agriculture to art the colorful history of Canyon Road t is hard to imagine one of Santa Fe’s artistic epicenters as a dirt path running along the river into the mountains, but over time Canyon Road has evolved from a family-oriented farming area into a vibrant and internationally known art district. One of the key factors in this development has been Santa Fe’s long history as a center of trade. “An art community that settles in a trading center is going to have a very distinctive feel, with very vital art,” says historian Elizabeth West, editor of the book Santa Fe: 400 Years, 400 Questions. “It’s going to bring in new ideas, and the people who stay and contribute artistically are going to be much more interesting.” One such person who stayed and made an indelible mark was the Portuguese-born photographer and painter Carlos Vierra, Santa Fe’s first resident artist. Vierra, like many others, came to Santa Fe for health reasons, seeking treatment for tuberculosis at Sunmount Sanatorium in 1904. Sunmount’s treatment philosophy contended intellectual stimulation was a key element in curing the disease. In the interest of revitalizing body and soul, the sanatorium hosted lectures by literary luminaries such as Carl Sandburg, Robert Frost, and Santa Fe poet and bon vivant Witter Bynner. According to West, “Bynner knew everybody in the world,” from Rita Hayworth to Ansel Adams. “[Santa Fe] really didn’t become an artist community until the time of Carlos Vierra,” says West. “Then word spread, and one thing led to another.” One of those things was the railroad, which, in the decades after its arrival in town in 1880, transported artists here from across the country. A rise in plein air painting, popularized by the Impressionists, inspired painters to trade their urban studios for outdoor inspiration. Santa Fe’s unique charm and high desert light made it a magnet for artists, and Canyon Road became a desirable place to live because “it was safe, easy, inexpensive, and beautiful,” West says. The first artist to settle on Canyon Road was commercial lithographer Gerald R. Cassidy, who came west in 1915 to seriously pursue painting. Cassidy and his wife, Ina, first visited Santa Fe in 1912. Three years later, entranced with the area and its Native population, they bought a house at the corner of Canyon and Acequia Madre. The couple thoroughly remodeled their home, expanding it to display altar paintings from a ruined Nambé mission church. Their neighbors included New York artist Randall Davey, who in 1919 bought an old sawmill at the end of Upper Canyon Road that today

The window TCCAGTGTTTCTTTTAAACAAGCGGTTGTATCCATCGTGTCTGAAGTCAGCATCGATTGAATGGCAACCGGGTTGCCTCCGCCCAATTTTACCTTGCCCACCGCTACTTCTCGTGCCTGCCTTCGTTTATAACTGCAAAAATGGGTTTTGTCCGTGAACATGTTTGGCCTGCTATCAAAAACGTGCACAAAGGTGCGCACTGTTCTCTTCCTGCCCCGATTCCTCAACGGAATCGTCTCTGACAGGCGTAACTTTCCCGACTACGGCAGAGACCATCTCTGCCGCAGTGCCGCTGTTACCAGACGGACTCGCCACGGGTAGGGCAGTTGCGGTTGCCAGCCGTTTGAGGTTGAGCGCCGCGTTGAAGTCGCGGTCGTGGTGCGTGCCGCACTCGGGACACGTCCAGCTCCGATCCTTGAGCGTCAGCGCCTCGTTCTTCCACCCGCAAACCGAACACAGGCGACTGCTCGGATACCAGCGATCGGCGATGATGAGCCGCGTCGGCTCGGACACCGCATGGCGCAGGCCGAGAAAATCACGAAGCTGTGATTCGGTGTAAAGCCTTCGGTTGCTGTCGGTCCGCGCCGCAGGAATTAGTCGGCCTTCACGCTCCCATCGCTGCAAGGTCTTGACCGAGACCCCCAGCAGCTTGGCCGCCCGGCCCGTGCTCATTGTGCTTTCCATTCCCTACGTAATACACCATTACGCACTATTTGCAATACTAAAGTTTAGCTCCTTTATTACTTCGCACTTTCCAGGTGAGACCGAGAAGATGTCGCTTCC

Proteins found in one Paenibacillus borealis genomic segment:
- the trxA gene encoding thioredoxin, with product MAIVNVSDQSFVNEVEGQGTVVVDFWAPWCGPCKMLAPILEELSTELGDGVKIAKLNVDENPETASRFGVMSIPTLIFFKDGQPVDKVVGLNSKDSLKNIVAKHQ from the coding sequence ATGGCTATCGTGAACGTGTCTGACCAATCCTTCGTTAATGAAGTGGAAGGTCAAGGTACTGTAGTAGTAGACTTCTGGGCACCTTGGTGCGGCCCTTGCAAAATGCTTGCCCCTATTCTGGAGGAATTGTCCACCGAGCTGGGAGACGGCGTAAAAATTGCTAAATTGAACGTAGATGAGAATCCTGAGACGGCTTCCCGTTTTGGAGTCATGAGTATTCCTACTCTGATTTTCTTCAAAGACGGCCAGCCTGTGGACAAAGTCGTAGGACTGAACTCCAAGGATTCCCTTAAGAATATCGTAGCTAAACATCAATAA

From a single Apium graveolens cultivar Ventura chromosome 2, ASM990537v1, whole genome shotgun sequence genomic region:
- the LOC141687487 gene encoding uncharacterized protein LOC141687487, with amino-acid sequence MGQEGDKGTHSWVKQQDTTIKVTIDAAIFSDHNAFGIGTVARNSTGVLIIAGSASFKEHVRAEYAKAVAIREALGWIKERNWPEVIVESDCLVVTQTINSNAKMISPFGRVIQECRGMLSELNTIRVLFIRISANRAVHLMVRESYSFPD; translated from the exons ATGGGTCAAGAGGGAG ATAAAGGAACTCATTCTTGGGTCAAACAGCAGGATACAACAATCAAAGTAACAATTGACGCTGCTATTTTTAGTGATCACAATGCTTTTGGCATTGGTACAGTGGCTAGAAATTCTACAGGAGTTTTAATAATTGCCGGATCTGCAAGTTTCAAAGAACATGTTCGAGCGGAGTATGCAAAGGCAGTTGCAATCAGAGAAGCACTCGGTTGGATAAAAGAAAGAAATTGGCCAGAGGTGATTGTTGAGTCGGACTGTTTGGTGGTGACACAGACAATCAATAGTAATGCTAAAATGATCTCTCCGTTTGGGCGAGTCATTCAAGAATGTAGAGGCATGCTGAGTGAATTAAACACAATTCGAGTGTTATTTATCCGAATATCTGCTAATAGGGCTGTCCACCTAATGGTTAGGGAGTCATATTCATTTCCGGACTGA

Above and right: Larger sculptures are displayed outside many galleries.